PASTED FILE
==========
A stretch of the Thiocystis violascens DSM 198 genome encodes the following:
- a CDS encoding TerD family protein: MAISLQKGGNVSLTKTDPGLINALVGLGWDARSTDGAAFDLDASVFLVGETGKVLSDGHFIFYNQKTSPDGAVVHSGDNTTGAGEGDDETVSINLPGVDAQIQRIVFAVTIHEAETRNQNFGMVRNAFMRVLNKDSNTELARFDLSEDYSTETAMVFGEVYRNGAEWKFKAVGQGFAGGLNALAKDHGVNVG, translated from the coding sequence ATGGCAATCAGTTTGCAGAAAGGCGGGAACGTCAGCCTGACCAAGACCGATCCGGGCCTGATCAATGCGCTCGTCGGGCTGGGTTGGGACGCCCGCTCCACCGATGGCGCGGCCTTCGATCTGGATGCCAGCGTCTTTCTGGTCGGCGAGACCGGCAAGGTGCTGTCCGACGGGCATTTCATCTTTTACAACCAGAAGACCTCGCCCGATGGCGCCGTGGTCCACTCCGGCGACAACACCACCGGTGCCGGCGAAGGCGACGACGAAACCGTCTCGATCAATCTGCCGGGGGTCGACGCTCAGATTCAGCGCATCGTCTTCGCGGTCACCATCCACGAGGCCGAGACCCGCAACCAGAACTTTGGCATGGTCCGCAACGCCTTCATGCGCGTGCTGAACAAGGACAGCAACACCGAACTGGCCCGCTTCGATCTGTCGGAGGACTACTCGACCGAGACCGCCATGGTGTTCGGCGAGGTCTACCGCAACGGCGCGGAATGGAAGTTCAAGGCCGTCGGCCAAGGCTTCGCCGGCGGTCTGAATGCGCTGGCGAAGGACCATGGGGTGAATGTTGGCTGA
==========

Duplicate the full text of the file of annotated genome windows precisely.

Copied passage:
A stretch of the Thiocystis violascens DSM 198 genome encodes the following:
- a CDS encoding TerD family protein: MAISLQKGGNVSLTKTDPGLINALVGLGWDARSTDGAAFDLDASVFLVGETGKVLSDGHFIFYNQKTSPDGAVVHSGDNTTGAGEGDDETVSINLPGVDAQIQRIVFAVTIHEAETRNQNFGMVRNAFMRVLNKDSNTELARFDLSEDYSTETAMVFGEVYRNGAEWKFKAVGQGFAGGLNALAKDHGVNVG, translated from the coding sequence ATGGCAATCAGTTTGCAGAAAGGCGGGAACGTCAGCCTGACCAAGACCGATCCGGGCCTGATCAATGCGCTCGTCGGGCTGGGTTGGGACGCCCGCTCCACCGATGGCGCGGCCTTCGATCTGGATGCCAGCGTCTTTCTGGTCGGCGAGACCGGCAAGGTGCTGTCCGACGGGCATTTCATCTTTTACAACCAGAAGACCTCGCCCGATGGCGCCGTGGTCCACTCCGGCGACAACACCACCGGTGCCGGCGAAGGCGACGACGAAACCGTCTCGATCAATCTGCCGGGGGTCGACGCTCAGATTCAGCGCATCGTCTTCGCGGTCACCATCCACGAGGCCGAGACCCGCAACCAGAACTTTGGCATGGTCCGCAACGCCTTCATGCGCGTGCTGAACAAGGACAGCAACACCGAACTGGCCCGCTTCGATCTGTCGGAGGACTACTCGACCGAGACCGCCATGGTGTTCGGCGAGGTCTACCGCAACGGCGCGGAATGGAAGTTCAAGGCCGTCGGCCAAGGCTTCGCCGGCGGTCTGAATGCGCTGGCGAAGGACCATGGGGTGAATGTTGGCTGA